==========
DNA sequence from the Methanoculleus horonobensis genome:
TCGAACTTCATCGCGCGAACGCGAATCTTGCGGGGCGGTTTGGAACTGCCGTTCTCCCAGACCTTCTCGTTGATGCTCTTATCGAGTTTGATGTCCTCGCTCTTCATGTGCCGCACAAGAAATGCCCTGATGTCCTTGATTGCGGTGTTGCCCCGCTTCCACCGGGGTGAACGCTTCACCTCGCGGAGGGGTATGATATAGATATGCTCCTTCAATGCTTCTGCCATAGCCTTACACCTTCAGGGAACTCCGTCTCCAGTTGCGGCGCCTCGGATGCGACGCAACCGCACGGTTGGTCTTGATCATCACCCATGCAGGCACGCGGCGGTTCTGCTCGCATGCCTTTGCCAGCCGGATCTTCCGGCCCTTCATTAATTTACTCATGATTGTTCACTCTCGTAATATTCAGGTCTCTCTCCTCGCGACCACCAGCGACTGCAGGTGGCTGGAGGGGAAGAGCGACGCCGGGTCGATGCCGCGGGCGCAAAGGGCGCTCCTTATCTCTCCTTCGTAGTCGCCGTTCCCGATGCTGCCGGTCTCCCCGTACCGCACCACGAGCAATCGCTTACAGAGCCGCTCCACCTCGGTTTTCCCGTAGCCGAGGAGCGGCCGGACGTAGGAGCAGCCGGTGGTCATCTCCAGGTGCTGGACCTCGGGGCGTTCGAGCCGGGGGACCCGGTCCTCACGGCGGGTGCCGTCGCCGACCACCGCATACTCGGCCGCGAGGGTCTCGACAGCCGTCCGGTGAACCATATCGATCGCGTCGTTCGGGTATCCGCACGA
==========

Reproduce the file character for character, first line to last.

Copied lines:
DNA sequence from the Methanoculleus horonobensis genome:
TCGAACTTCATCGCGCGAACGCGAATCTTGCGGGGCGGTTTGGAACTGCCGTTCTCCCAGACCTTCTCGTTGATGCTCTTATCGAGTTTGATGTCCTCGCTCTTCATGTGCCGCACAAGAAATGCCCTGATGTCCTTGATTGCGGTGTTGCCCCGCTTCCACCGGGGTGAACGCTTCACCTCGCGGAGGGGTATGATATAGATATGCTCCTTCAATGCTTCTGCCATAGCCTTACACCTTCAGGGAACTCCGTCTCCAGTTGCGGCGCCTCGGATGCGACGCAACCGCACGGTTGGTCTTGATCATCACCCATGCAGGCACGCGGCGGTTCTGCTCGCATGCCTTTGCCAGCCGGATCTTCCGGCCCTTCATTAATTTACTCATGATTGTTCACTCTCGTAATATTCAGGTCTCTCTCCTCGCGACCACCAGCGACTGCAGGTGGCTGGAGGGGAAGAGCGACGCCGGGTCGATGCCGCGGGCGCAAAGGGCGCTCCTTATCTCTCCTTCGTAGTCGCCGTTCCCGATGCTGCCGGTCTCCCCGTACCGCACCACGAGCAATCGCTTACAGAGCCGCTCCACCTCGGTTTTCCCGTAGCCGAGGAGCGGCCGGACGTAGGAGCAGCCGGTGGTCATCTCCAGGTGCTGGACCTCGGGGCGTTCGAGCCGGGGGACCCGGTCCTCACGGCGGGTGCCGTCGCCGACCACCGCATACTCGGCCGCGAGGGTCTCGACAGCCGTCCGGTGAACCATATCGATCGCGTCGTTCGGGTATCCGCACGA